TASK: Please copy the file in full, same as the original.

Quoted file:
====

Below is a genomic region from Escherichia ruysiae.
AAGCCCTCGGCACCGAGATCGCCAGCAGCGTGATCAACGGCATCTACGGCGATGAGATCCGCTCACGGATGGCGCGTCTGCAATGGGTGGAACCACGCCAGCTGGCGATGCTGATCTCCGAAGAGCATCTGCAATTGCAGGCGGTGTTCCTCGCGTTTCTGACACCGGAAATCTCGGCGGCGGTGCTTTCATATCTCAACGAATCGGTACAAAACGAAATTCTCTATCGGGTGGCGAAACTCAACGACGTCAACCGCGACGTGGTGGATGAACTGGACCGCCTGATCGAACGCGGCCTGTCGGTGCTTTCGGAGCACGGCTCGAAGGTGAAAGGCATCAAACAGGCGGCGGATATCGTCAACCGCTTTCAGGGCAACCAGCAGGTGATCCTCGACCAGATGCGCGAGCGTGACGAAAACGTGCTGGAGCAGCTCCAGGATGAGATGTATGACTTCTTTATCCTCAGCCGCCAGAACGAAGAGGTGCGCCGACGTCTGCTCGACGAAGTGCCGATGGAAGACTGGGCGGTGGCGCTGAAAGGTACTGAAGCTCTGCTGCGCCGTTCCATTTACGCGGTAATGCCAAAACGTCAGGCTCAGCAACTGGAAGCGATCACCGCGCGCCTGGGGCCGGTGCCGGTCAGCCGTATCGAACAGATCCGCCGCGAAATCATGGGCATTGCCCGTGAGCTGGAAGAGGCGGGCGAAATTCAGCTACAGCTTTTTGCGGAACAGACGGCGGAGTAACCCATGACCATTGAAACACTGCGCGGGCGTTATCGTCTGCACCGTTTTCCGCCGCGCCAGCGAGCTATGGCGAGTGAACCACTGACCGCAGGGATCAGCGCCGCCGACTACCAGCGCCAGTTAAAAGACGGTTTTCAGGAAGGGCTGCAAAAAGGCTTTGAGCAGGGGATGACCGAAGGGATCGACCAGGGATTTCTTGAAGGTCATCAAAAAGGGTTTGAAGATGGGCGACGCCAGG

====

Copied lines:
Below is a genomic region from Escherichia ruysiae.
AAGCCCTCGGCACCGAGATCGCCAGCAGCGTGATCAACGGCATCTACGGCGATGAGATCCGCTCACGGATGGCGCGTCTGCAATGGGTGGAACCACGCCAGCTGGCGATGCTGATCTCCGAAGAGCATCTGCAATTGCAGGCGGTGTTCCTCGCGTTTCTGACACCGGAAATCTCGGCGGCGGTGCTTTCATATCTCAACGAATCGGTACAAAACGAAATTCTCTATCGGGTGGCGAAACTCAACGACGTCAACCGCGACGTGGTGGATGAACTGGACCGCCTGATCGAACGCGGCCTGTCGGTGCTTTCGGAGCACGGCTCGAAGGTGAAAGGCATCAAACAGGCGGCGGATATCGTCAACCGCTTTCAGGGCAACCAGCAGGTGATCCTCGACCAGATGCGCGAGCGTGACGAAAACGTGCTGGAGCAGCTCCAGGATGAGATGTATGACTTCTTTATCCTCAGCCGCCAGAACGAAGAGGTGCGCCGACGTCTGCTCGACGAAGTGCCGATGGAAGACTGGGCGGTGGCGCTGAAAGGTACTGAAGCTCTGCTGCGCCGTTCCATTTACGCGGTAATGCCAAAACGTCAGGCTCAGCAACTGGAAGCGATCACCGCGCGCCTGGGGCCGGTGCCGGTCAGCCGTATCGAACAGATCCGCCGCGAAATCATGGGCATTGCCCGTGAGCTGGAAGAGGCGGGCGAAATTCAGCTACAGCTTTTTGCGGAACAGACGGCGGAGTAACCCATGACCATTGAAACACTGCGCGGGCGTTATCGTCTGCACCGTTTTCCGCCGCGCCAGCGAGCTATGGCGAGTGAACCACTGACCGCAGGGATCAGCGCCGCCGACTACCAGCGCCAGTTAAAAGACGGTTTTCAGGAAGGGCTGCAAAAAGGCTTTGAGCAGGGGATGACCGAAGGGATCGACCAGGGATTTCTTGAAGGTCATCAAAAAGGGTTTGAAGATGGGCGACGCCAGG